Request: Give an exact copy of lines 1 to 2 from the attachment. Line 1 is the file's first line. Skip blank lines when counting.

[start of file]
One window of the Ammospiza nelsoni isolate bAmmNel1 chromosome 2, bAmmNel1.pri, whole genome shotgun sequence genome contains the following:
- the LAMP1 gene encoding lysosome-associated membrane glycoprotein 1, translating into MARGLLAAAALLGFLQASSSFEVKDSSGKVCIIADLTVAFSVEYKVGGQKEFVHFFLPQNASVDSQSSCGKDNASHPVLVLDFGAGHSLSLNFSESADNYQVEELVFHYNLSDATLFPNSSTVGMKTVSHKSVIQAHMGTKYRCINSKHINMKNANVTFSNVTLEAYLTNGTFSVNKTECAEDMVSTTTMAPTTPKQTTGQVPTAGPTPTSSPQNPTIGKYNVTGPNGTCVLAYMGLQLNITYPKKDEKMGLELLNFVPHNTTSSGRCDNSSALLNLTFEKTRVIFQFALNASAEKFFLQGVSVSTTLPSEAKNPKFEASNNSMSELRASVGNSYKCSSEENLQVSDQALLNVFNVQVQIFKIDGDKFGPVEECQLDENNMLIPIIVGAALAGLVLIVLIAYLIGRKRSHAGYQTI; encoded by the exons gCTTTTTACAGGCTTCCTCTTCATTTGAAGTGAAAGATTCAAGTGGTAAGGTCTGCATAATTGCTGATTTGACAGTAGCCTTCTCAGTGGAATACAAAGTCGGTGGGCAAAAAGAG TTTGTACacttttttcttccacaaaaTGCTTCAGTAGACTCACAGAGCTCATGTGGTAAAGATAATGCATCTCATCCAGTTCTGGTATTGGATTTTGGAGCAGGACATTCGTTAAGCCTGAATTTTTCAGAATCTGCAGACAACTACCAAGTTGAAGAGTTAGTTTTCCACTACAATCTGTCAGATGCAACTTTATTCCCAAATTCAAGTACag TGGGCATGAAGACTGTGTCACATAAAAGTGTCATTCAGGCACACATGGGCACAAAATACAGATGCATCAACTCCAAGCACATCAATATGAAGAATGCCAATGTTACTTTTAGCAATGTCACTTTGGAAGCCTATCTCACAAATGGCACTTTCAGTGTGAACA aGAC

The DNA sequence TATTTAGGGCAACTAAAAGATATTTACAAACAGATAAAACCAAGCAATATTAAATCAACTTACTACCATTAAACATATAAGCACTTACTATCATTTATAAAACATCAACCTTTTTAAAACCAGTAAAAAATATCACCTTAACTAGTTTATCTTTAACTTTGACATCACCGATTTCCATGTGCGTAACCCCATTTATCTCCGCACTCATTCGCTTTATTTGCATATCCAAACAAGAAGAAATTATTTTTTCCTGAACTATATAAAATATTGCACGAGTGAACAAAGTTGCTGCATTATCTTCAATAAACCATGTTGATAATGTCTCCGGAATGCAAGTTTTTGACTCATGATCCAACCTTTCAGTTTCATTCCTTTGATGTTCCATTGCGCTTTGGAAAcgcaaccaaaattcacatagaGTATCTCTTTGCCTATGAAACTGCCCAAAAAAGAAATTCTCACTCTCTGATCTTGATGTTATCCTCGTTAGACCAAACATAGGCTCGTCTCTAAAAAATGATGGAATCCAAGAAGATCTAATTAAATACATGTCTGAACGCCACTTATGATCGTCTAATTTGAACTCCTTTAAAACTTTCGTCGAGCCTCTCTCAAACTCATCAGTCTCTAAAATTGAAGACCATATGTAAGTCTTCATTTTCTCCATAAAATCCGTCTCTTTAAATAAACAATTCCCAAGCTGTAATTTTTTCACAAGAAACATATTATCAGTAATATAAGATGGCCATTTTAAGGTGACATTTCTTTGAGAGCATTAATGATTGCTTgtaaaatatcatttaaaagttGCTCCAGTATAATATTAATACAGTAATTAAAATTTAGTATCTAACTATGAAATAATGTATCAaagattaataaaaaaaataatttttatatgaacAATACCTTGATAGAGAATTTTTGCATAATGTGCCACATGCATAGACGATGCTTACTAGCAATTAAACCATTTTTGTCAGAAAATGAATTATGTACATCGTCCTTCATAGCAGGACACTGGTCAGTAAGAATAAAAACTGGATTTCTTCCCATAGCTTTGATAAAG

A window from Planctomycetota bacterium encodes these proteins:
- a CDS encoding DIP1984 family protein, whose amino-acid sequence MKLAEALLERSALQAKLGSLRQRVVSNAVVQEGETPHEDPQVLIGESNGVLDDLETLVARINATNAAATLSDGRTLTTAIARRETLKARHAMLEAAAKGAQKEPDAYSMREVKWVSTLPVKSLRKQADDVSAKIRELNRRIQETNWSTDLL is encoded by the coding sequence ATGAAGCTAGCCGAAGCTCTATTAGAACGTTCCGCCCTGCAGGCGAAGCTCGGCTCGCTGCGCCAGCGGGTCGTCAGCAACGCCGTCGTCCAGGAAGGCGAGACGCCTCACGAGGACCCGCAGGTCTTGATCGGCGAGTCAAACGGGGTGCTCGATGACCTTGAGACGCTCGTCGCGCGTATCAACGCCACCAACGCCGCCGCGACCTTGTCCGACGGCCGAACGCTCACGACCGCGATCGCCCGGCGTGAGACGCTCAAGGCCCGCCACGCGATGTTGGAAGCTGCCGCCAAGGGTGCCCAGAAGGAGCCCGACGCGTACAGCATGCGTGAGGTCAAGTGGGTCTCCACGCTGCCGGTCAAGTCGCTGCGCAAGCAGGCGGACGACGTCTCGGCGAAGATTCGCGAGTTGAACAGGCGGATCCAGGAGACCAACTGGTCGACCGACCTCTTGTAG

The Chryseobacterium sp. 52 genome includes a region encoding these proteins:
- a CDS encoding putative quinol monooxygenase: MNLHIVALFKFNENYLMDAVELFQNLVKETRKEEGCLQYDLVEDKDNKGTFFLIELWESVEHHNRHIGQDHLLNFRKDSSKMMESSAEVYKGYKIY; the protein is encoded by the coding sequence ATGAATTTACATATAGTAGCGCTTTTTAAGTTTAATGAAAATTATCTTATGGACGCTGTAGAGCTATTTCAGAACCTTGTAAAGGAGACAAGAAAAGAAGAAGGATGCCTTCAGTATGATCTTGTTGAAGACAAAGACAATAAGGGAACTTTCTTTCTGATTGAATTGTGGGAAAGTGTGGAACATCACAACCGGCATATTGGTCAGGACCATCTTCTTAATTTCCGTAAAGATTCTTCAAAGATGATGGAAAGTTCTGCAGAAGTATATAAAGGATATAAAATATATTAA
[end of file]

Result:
One window of the Ammospiza nelsoni isolate bAmmNel1 chromosome 2, bAmmNel1.pri, whole genome shotgun sequence genome contains the following:
- the LAMP1 gene encoding lysosome-associated membrane glycoprotein 1, translating into MARGLLAAAALLGFLQASSSFEVKDSSGKVCIIADLTVAFSVEYKVGGQKEFVHFFLPQNASVDSQSSCGKDNASHPVLVLDFGAGHSLSLNFSESADNYQVEELVFHYNLSDATLFPNSSTVGMKTVSHKSVIQAHMGTKYRCINSKHINMKNANVTFSNVTLEAYLTNGTFSVNKTECAEDMVSTTTMAPTTPKQTTGQVPTAGPTPTSSPQNPTIGKYNVTGPNGTCVLAYMGLQLNITYPKKDEKMGLELLNFVPHNTTSSGRCDNSSALLNLTFEKTRVIFQFALNASAEKFFLQGVSVSTTLPSEAKNPKFEASNNSMSELRASVGNSYKCSSEENLQVSDQALLNVFNVQVQIFKIDGDKFGPVEECQLDENNMLIPIIVGAALAGLVLIVLIAYLIGRKRSHAGYQTI; encoded by the exons gCTTTTTACAGGCTTCCTCTTCATTTGAAGTGAAAGATTCAAGTGGTAAGGTCTGCATAATTGCTGATTTGACAGTAGCCTTCTCAGTGGAATACAAAGTCGGTGGGCAAAAAGAG TTTGTACacttttttcttccacaaaaTGCTTCAGTAGACTCACAGAGCTCATGTGGTAAAGATAATGCATCTCATCCAGTTCTGGTATTGGATTTTGGAGCAGGACATTCGTTAAGCCTGAATTTTTCAGAATCTGCAGACAACTACCAAGTTGAAGAGTTAGTTTTCCACTACAATCTGTCAGATGCAACTTTATTCCCAAATTCAAGTACag TGGGCATGAAGACTGTGTCACATAAAAGTGTCATTCAGGCACACATGGGCACAAAATACAGATGCATCAACTCCAAGCACATCAATATGAAGAATGCCAATGTTACTTTTAGCAATGTCACTTTGGAAGCCTATCTCACAAATGGCACTTTCAGTGTGAACA aGAC